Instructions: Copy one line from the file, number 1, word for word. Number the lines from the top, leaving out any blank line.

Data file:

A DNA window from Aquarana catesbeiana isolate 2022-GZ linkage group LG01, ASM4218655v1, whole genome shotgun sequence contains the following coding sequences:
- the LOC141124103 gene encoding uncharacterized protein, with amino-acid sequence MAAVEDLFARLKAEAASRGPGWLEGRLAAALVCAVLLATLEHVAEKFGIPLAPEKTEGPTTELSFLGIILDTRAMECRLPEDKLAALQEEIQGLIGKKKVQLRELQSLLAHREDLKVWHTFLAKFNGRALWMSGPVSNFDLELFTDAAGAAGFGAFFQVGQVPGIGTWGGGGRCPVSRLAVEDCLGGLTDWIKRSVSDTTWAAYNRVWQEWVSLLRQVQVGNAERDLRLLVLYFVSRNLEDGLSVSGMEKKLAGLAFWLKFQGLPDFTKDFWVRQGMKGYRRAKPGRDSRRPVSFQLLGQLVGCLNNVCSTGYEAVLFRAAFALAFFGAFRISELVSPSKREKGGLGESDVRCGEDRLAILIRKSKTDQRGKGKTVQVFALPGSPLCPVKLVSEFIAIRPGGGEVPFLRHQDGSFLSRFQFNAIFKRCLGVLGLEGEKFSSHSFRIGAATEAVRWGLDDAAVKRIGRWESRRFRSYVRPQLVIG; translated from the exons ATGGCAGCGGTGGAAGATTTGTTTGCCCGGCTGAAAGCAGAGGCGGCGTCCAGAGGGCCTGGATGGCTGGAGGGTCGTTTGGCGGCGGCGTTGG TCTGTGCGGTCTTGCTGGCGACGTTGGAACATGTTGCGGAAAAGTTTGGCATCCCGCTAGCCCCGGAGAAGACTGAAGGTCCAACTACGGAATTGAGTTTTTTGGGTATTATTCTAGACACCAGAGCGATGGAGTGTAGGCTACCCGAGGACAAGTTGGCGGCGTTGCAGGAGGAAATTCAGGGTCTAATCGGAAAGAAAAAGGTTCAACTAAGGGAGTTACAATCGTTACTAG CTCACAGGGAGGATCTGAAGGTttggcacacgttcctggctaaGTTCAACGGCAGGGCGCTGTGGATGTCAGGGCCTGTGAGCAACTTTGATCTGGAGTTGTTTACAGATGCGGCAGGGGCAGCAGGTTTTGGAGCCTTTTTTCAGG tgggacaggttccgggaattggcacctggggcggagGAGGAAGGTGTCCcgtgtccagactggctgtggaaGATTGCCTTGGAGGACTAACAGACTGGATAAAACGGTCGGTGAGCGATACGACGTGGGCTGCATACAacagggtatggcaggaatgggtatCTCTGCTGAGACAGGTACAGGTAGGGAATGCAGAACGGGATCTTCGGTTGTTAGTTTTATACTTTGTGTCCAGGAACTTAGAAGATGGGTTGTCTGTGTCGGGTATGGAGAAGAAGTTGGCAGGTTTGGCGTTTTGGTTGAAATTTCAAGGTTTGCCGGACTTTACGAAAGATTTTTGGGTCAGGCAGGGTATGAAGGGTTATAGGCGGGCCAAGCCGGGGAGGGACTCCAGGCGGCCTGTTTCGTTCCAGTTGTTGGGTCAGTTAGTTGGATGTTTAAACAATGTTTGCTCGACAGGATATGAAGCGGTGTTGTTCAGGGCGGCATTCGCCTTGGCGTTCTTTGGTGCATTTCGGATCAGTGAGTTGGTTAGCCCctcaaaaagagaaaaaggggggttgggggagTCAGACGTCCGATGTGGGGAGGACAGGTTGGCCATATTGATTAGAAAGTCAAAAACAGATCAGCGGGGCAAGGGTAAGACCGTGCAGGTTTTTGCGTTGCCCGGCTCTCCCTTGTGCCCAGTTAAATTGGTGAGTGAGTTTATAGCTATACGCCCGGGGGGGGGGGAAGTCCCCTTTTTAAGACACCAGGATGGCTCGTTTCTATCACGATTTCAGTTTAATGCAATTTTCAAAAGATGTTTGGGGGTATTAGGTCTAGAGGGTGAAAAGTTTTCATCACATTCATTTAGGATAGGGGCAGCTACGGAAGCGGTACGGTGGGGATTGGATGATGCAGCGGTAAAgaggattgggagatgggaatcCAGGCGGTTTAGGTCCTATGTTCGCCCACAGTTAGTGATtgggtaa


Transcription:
A DNA window from Aquarana catesbeiana isolate 2022-GZ linkage group LG01, ASM4218655v1, whole genome shotgun sequence contains the following coding sequences: